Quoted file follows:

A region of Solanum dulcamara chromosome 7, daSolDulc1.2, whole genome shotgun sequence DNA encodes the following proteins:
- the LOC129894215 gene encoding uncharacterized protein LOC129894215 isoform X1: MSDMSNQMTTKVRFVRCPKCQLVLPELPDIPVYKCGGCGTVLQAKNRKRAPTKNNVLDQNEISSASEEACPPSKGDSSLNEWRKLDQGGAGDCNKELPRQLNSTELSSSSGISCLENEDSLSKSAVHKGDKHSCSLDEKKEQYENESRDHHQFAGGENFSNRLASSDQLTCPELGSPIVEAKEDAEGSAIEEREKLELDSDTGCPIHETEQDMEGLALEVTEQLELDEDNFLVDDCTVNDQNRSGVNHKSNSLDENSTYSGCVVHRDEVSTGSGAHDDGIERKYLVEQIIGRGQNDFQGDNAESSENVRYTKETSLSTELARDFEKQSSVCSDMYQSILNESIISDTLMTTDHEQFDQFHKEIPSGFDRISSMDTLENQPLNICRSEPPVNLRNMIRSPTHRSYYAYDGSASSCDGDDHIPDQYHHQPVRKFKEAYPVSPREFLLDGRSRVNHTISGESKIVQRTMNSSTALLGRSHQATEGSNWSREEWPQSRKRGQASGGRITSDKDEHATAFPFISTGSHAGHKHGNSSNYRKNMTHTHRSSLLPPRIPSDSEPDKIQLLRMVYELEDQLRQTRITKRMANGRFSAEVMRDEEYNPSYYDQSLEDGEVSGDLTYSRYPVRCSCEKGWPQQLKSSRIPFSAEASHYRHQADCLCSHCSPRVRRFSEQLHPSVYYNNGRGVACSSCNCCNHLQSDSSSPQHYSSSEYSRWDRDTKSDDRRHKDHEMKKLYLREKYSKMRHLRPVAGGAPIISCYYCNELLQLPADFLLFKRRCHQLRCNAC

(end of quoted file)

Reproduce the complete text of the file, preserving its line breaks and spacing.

A region of Solanum dulcamara chromosome 7, daSolDulc1.2, whole genome shotgun sequence DNA encodes the following proteins:
- the LOC129894215 gene encoding uncharacterized protein LOC129894215 isoform X1: MSDMSNQMTTKVRFVRCPKCQLVLPELPDIPVYKCGGCGTVLQAKNRKRAPTKNNVLDQNEISSASEEACPPSKGDSSLNEWRKLDQGGAGDCNKELPRQLNSTELSSSSGISCLENEDSLSKSAVHKGDKHSCSLDEKKEQYENESRDHHQFAGGENFSNRLASSDQLTCPELGSPIVEAKEDAEGSAIEEREKLELDSDTGCPIHETEQDMEGLALEVTEQLELDEDNFLVDDCTVNDQNRSGVNHKSNSLDENSTYSGCVVHRDEVSTGSGAHDDGIERKYLVEQIIGRGQNDFQGDNAESSENVRYTKETSLSTELARDFEKQSSVCSDMYQSILNESIISDTLMTTDHEQFDQFHKEIPSGFDRISSMDTLENQPLNICRSEPPVNLRNMIRSPTHRSYYAYDGSASSCDGDDHIPDQYHHQPVRKFKEAYPVSPREFLLDGRSRVNHTISGESKIVQRTMNSSTALLGRSHQATEGSNWSREEWPQSRKRGQASGGRITSDKDEHATAFPFISTGSHAGHKHGNSSNYRKNMTHTHRSSLLPPRIPSDSEPDKIQLLRMVYELEDQLRQTRITKRMANGRFSAEVMRDEEYNPSYYDQSLEDGEVSGDLTYSRYPVRCSCEKGWPQQLKSSRIPFSAEASHYRHQADCLCSHCSPRVRRFSEQLHPSVYYNNGRGVACSSCNCCNHLQSDSSSPQHYSSSEYSRWDRDTKSDDRRHKDHEMKKLYLREKYSKMRHLRPVAGGAPIISCYYCNELLQLPADFLLFKRRCHQLRCNAC